1980 Renault 5 Turbo Group 4

Courtesy of Artcurial Motorcars
Courtesy of Artcurial Motorcars

In 1979, the modest Renault Sport division, responsible for the R5 Turbo rally program led by engineers François Bernard and Michel Têtu, only had the Group 5 prototype that had appeared on the Tour of Italy, the famous “Black” R5, assembled from specific Renault and Alpine parts.

Gérard Larrousse and his team had to wait for 400 examples of the production series to be built for homologation in Group 4 that would allow the R5 Turbo to compete in major international competitions. This was done before the summer of 1980. And so the car presented here was born, bearing the chassis number B000036 and registered 126 TZ 91 on September 8, 1980. This was the first R5 Turbo to be homologated in Group 4, and as a racing car, its exceptionally well-conserved condition is nothing short of a miracle.

“Coco” Prié, the mechanic well-known for his time at Alpine during the successful 1973 world championship era, and who moved to Renault as head of the rally support team, remembers assembling this R5 Turbo not at Viry Châtillon but at the F1 department at Antony, alongside Prost’s single-seater. The 1,400-cc turbocharged engine of this car was therefore prepared by the F1 workshop, and is the one and only R5T engine to have benefited from this treatment, as the others were built first at Viry and later by the Bozian brothers near Lyon.

The first campaign for B000036 was the famous Tour de France Automobile in 1980, which took place at the end of September. The car was given to factory driver Jean Ragnotti, with co-driver Jean Marc Andrié. The Ragnotti-R5T tandem caused great excitement and did not disappoint the spectators. Andrié declared, “The mechanics presented us with a magnificent car — the best-looking rally car I’ve ever seen.” It must be said that Coco Prié’s team worked through the night before the start to get the car ready. The rally unfurled in an atmosphere of excitement, marked by a scratch win for the R5 on the first special stage. The R5T B000036 went on to win six of the following special stages.

Unfortunately, the R5T’s first outing didn’t end in victory. An off-road excursion in the Col de Perty lost them five minutes, and they were forced to retire six stages before the end with an ignition problem. However, the R5 Calberson had won over a lot of fans and made a big impression. The spectators knew that a victory wasn’t far away.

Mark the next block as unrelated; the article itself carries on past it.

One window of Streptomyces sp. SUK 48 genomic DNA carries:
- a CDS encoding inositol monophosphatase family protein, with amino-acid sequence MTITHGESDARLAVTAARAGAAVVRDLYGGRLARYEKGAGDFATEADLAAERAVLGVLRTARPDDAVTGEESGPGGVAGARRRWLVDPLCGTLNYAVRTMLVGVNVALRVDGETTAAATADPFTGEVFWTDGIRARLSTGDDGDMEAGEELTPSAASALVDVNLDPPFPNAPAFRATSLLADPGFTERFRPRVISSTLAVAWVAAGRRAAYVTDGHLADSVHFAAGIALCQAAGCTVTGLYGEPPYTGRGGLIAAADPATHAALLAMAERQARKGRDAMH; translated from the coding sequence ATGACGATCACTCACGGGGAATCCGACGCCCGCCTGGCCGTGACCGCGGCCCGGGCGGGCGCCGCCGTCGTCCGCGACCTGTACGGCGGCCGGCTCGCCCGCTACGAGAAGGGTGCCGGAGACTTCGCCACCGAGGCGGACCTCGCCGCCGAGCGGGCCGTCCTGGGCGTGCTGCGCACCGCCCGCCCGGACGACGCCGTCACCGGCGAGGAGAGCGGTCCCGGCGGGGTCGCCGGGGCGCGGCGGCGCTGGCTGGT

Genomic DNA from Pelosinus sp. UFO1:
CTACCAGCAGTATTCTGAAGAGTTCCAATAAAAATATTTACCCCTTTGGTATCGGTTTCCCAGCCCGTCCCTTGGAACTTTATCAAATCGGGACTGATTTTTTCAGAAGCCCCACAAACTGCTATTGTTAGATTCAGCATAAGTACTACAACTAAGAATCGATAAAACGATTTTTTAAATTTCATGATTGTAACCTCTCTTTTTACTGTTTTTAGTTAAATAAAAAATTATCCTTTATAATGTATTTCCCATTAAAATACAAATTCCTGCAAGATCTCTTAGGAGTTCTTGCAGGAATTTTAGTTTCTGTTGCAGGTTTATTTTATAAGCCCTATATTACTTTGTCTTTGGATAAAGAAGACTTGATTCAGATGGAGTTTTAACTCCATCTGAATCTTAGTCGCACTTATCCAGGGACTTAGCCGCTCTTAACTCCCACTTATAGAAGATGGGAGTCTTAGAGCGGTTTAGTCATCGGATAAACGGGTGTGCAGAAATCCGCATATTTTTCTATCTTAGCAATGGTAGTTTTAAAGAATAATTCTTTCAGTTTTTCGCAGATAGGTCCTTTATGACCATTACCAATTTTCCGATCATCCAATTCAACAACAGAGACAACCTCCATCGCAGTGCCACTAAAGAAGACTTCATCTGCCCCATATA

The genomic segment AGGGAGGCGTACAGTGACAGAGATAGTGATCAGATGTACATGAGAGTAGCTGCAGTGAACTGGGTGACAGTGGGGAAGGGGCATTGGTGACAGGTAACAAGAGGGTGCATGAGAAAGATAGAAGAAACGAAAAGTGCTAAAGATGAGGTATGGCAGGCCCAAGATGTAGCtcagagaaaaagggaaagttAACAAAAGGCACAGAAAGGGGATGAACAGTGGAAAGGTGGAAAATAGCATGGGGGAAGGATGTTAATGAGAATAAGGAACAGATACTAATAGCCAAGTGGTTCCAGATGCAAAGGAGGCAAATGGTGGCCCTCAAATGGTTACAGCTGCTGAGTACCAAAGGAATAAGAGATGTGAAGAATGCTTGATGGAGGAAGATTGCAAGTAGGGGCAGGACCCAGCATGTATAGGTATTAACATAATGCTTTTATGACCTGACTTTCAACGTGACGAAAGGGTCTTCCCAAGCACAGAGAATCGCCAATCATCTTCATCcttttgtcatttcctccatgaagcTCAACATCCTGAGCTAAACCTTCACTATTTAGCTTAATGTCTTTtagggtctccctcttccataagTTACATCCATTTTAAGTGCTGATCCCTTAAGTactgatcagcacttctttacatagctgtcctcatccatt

B000036 and Jean Ragnotti were eagerly anticipated at the next event: the Tour de Corse. This splendid trial attracted the biggest names: Andruet, Thérier, Darniche, Frequelin, Rohrl, Ragnotti, Saby, Mouton ….

Jean Ragnotti was the clear favorite given the Tour Auto results. The team engineer Philippe Chasselut had worked to reduce the turbo’s response time and the R5 was the overall winner of the first four stages. A puncture on the following stage relegated them to 4th place, but they quickly regained the lead in front of Darniche and his Fiat 131 Abarth. The second section played into the Renault driver’s hands, thanks to the terrible weather. In Castagniccia, Ragnotti’s talent, together with the R5T’s good handling in the wet conditions despite the power of the turbo, increased his lead. However, just before the Col Saint-Roch, the alternator belt broke and the car stopped. It meant a retirement even though the event had effectively been won, and it was a huge disappointment for the team.

This Renault 5 Turbo is in exceptionally original condition for a car that has raced at this level. It is in the period Calberson livery, and has retained its running gear, which can be checked against the substantial photo album from the Tour de France Auto and Tour de Corse (Renault Sport 4 piston calipers replaced the two rear pistons). Mechanically, the car remains strictly original, with its large and specific Tour de Corse-type turbo. It still has its rare magnesium Minilite wheels, and the interior also retains a period feel, with the original carpets, and the rare onboard computer.

A close look at period photos show that the smallest details down to the bonnet catches have been kept. This car created a sensation at the last Tour de Corse Historique, being highly original among so many re-creations of period cars. It is certainly one of the most important R5 Turbo factory cars. Although not a race winner, it is the one and only R5 Group 4 car in Calberson colors.

B000036 is a spectacular, high-performance car, with a beauty that takes the breath away. It made its mark in rallies during the 1980s, setting new standards in major competitions, and took part in two of the most prestigious events for historic cars: the Tour de France Auto and the Tour de Corse. This is a truly exceptional car, eligible for all VHC events, and it has a Passport Technique National. This is a genuine competition car and not a modern replica.

The car has been signed by Jean Ragnotti on the bonnet, and its authenticity has been recognized by figures involved at the time including the famous “Coco” Prié, who was present on the Tour de Corse Historique.

Jeff Zurschmeide

Jeff Zurschmeide - SCM Contributor - %%page%%

Jeff is a lifelong automobile enthusiast with a penchant for sports and racing cars. He has raced SCCA, local circle track, and stage rally as a co-driver. He makes his living as a freelance automotive journalist and is the author of six books on automotive topics. As a rule, he practices catch-and-release fishing when it comes to collectible automobiles, trying to leave each one in better condition than he found it. Enduring passions include his MGA and Austin Mini, and his 1969 Corvette. He recently purchased a 1920 Ford Model T Touring because “you just have to have one of these once in your life.”

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